My life is marked by a marching line of unlikely saints, my grandfather among them. He is a man who revels in quiet beguilements—chess, fishing, and golf. We went on frequent outings during family visits to my mother’s home ground. My grandfather would procure a cup of magma-hot coffee from a gas station, guzzling it as if it were lemonade. He would drive us in his gray pickup truck, the back smelling permanently of gasoline, to the lengthy field where entrepreneurial locals had set up a pro shop and driving range. A small bucket of golf balls cost ten bucks, and he would buy two and leave me to my own devices, especially after his lesson about the interlocking grip.
I was seven or so the first time we went, and he leaned over me, weaving my pinky and forefinger together and patiently placing one of my thumbs over the other. The nine iron was a bit large, but it felt solid and capable in my hands, like it wanted nothing so much as motion and force. It was a living, Newtonian thing, and its bright metal surface gleamed with silver depth even through the film of polish and the small, angular scars on its face. It longed to be swung. My grandfather stood up behind me, satisfied with the unschooled contortions of my small fingers. He told me to swing the club, and I reared back hard, with grand purpose in my arms.
I had seen it done before. An endless film in my head showed reruns of Jack Nicklaus and Arnold Palmer as I had watched them on television. The oddly pensive golf tournaments played their cathartic buzz into the afternoons of my grandparents’ home. I often sought to escape their willful lethargy by listening to Pink Floyd or the Counting Crows in my aunt’s bedroom, but in that moment—in the midst of that swing—I recalled with perfect clarity the arch of the back, the obligatory polo, the thousand-yard squint of the serious golfer. I swung that day for all I was worth.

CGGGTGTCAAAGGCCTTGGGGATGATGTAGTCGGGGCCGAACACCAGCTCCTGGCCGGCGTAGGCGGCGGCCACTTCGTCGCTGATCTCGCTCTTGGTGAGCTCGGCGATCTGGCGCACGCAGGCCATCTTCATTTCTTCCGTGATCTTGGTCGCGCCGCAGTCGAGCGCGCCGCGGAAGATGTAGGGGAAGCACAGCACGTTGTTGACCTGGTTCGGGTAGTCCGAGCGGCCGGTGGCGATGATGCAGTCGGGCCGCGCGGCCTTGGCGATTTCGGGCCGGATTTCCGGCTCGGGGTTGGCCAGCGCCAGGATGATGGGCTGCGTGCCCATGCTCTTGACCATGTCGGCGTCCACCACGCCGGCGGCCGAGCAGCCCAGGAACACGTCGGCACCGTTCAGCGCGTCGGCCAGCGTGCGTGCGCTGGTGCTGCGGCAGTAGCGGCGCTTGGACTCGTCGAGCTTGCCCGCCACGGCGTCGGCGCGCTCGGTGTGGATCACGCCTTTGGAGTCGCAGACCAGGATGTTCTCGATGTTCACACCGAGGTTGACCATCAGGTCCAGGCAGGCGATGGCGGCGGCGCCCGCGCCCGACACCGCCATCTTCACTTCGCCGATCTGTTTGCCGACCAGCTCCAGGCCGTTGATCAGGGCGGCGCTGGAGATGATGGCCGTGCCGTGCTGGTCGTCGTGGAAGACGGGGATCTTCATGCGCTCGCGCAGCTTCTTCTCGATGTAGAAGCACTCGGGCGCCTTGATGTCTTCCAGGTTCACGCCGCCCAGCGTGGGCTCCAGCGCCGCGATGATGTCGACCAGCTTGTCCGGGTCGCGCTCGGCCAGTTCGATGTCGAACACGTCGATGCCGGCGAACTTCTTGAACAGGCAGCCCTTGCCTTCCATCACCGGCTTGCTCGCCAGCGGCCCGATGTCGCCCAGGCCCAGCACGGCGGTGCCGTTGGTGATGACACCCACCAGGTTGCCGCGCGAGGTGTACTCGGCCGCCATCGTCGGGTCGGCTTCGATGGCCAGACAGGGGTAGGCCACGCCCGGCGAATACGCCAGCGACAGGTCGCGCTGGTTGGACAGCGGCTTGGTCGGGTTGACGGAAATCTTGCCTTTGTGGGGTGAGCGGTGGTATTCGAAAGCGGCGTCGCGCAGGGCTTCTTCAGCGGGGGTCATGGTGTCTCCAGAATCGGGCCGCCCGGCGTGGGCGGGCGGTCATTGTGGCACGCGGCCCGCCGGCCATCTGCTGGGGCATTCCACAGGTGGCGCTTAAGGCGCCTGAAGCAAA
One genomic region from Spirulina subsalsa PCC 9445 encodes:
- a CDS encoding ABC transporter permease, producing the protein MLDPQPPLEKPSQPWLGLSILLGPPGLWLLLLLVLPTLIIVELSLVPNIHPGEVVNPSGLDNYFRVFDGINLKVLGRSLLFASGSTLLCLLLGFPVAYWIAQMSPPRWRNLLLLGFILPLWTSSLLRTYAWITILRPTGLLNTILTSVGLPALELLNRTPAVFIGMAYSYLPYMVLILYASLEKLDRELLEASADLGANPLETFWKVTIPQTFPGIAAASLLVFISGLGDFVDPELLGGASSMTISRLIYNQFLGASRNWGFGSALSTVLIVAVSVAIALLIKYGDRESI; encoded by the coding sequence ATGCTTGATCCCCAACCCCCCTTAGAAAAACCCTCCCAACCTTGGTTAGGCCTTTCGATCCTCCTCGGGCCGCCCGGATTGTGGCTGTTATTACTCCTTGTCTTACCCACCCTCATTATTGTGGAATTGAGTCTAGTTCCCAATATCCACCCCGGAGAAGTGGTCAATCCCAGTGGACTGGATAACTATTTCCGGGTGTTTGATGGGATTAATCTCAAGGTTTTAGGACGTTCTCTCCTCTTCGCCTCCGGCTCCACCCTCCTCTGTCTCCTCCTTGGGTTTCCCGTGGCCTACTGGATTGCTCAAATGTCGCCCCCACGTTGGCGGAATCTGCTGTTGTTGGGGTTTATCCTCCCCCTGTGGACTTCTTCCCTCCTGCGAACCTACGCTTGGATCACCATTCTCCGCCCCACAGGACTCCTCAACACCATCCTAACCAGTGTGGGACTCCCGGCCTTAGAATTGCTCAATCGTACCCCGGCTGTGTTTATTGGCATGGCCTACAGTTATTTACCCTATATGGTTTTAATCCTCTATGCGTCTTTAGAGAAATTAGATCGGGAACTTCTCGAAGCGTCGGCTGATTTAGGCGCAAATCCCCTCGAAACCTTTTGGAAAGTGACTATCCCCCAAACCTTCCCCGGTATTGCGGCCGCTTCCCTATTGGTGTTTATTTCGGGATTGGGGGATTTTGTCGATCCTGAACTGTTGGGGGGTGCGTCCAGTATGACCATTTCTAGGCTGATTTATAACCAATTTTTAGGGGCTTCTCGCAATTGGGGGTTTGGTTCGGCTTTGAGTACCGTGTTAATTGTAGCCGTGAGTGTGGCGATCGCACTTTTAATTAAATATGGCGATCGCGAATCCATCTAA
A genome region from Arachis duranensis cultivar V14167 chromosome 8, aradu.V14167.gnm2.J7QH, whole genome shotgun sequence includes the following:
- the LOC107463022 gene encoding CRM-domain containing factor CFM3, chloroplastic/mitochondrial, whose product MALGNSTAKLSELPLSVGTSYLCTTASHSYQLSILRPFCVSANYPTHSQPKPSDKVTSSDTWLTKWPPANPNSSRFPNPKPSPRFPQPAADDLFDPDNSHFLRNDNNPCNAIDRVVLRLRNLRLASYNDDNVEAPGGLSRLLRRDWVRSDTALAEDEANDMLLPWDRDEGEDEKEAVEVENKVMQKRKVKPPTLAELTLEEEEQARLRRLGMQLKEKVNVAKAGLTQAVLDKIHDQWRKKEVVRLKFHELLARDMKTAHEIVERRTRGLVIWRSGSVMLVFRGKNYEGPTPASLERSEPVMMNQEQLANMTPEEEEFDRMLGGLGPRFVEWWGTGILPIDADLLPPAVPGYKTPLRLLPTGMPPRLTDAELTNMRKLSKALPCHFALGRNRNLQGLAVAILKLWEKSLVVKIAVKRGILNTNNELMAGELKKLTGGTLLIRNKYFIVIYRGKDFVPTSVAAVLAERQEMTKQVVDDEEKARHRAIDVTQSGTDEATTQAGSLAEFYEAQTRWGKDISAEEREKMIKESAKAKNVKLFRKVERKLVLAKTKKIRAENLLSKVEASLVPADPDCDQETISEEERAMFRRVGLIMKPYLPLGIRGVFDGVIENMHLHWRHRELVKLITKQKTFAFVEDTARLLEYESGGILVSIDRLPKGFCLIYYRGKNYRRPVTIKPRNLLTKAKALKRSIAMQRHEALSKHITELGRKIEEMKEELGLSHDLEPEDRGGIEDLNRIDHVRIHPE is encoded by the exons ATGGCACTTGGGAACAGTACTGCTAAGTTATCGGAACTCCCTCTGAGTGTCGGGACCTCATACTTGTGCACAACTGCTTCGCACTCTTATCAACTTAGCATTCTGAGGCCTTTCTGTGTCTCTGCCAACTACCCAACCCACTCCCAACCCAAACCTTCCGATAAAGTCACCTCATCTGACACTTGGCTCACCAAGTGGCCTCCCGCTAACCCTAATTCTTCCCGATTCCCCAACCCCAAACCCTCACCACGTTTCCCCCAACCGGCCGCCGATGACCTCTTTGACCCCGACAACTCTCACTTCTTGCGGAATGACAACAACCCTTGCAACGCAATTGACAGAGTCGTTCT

The tiny white ball skidded off to the left with anarchic jumps and spins. My shot looked nothing like the mighty arcs of Jack Nicklaus and his friends. Underwhelmed, I turned around to see what my grandfather had to say.
He leaned over to his right, holding the side of his head with his hand, silent and wearing a pained expression. When he pulled his hand away to look at it, blood streamed from the top of his ear and down the side of his neck.
“I think we need to go home,” was all he said.
I stood with mouth agape, the implement of violence hanging from my limp hand. I couldn’t find anything to say. I nodded in agreement. Home was the answer.
The rest of that fateful afternoon is a blur. I can only imagine the looks of shock—not to say strained humor—on the faces of the pro shop employees as my grandfather returned his unhit golf balls like a survivor of Antietam. I don’t remember the drive home, but the family legend holds that he made my aunt patch him up. Supposedly, a sewing needle and household thread were involved. Thankfully, my golf teacher didn’t quit after that first day, though he did make sure to stand at a respectful distance. I never used the interlocking grip in my small forays into the sport, but I didn’t get beyond the driving range anyway. Instead, I took up judo in college as a less violent option. We all wore pajamas, and there were no clubs.